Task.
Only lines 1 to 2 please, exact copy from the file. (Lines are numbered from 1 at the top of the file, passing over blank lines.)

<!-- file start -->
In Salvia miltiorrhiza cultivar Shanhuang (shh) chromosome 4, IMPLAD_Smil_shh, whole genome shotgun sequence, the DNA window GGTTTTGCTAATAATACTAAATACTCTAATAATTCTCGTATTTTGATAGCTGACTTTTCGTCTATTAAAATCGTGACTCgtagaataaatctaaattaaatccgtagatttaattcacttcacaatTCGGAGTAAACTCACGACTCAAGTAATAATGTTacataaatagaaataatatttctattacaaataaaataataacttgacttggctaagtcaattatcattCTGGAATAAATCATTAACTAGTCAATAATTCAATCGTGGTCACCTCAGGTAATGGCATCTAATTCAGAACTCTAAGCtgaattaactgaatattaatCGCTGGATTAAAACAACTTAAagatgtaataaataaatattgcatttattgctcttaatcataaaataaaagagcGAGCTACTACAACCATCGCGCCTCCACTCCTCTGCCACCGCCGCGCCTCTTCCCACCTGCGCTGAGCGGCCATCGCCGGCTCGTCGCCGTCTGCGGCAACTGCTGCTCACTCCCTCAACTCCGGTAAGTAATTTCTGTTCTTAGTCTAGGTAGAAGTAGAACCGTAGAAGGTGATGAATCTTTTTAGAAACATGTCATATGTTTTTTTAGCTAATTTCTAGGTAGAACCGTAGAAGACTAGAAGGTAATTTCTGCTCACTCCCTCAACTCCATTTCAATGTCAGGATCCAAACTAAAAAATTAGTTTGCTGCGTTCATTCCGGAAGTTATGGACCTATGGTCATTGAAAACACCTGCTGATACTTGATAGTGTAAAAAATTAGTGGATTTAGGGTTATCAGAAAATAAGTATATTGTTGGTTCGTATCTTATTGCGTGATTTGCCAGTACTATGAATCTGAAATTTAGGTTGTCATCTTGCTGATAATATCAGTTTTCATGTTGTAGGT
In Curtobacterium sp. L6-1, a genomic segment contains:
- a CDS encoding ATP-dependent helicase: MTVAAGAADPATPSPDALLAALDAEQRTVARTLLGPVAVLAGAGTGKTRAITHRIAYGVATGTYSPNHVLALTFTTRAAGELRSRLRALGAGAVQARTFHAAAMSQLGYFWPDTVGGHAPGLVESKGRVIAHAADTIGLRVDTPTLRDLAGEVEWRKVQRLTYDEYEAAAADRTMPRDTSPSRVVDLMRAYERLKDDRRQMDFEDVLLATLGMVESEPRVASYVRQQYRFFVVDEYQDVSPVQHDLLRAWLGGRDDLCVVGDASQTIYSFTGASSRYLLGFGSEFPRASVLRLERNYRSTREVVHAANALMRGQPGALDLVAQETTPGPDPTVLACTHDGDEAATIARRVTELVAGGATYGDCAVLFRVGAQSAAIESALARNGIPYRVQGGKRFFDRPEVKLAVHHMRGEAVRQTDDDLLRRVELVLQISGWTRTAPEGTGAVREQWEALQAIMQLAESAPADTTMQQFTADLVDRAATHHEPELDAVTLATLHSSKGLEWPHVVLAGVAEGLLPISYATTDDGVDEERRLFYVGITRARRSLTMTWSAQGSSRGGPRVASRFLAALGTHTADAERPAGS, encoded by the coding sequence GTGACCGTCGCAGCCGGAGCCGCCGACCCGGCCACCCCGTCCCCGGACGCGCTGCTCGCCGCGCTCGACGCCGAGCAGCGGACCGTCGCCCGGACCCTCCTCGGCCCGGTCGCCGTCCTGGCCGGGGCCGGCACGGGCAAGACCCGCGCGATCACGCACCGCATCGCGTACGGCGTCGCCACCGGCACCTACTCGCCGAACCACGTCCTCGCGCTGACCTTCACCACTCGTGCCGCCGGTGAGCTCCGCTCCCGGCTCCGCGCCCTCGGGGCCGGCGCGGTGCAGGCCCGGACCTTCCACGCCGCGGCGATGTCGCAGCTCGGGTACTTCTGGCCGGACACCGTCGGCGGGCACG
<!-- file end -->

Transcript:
In Salvia miltiorrhiza cultivar Shanhuang (shh) chromosome 4, IMPLAD_Smil_shh, whole genome shotgun sequence, the DNA window GGTTTTGCTAATAATACTAAATACTCTAATAATTCTCGTATTTTGATAGCTGACTTTTCGTCTATTAAAATCGTGACTCgtagaataaatctaaattaaatccgtagatttaattcacttcacaatTCGGAGTAAACTCACGACTCAAGTAATAATGTTacataaatagaaataatatttctattacaaataaaataataacttgacttggctaagtcaattatcattCTGGAATAAATCATTAACTAGTCAATAATTCAATCGTGGTCACCTCAGGTAATGGCATCTAATTCAGAACTCTAAGCtgaattaactgaatattaatCGCTGGATTAAAACAACTTAAagatgtaataaataaatattgcatttattgctcttaatcataaaataaaagagcGAGCTACTACAACCATCGCGCCTCCACTCCTCTGCCACCGCCGCGCCTCTTCCCACCTGCGCTGAGCGGCCATCGCCGGCTCGTCGCCGTCTGCGGCAACTGCTGCTCACTCCCTCAACTCCGGTAAGTAATTTCTGTTCTTAGTCTAGGTAGAAGTAGAACCGTAGAAGGTGATGAATCTTTTTAGAAACATGTCATATGTTTTTTTAGCTAATTTCTAGGTAGAACCGTAGAAGACTAGAAGGTAATTTCTGCTCACTCCCTCAACTCCATTTCAATGTCAGGATCCAAACTAAAAAATTAGTTTGCTGCGTTCATTCCGGAAGTTATGGACCTATGGTCATTGAAAACACCTGCTGATACTTGATAGTGTAAAAAATTAGTGGATTTAGGGTTATCAGAAAATAAGTATATTGTTGGTTCGTATCTTATTGCGTGATTTGCCAGTACTATGAATCTGAAATTTAGGTTGTCATCTTGCTGATAATATCAGTTTTCATGTTGTAGGT
In Curtobacterium sp. L6-1, a genomic segment contains: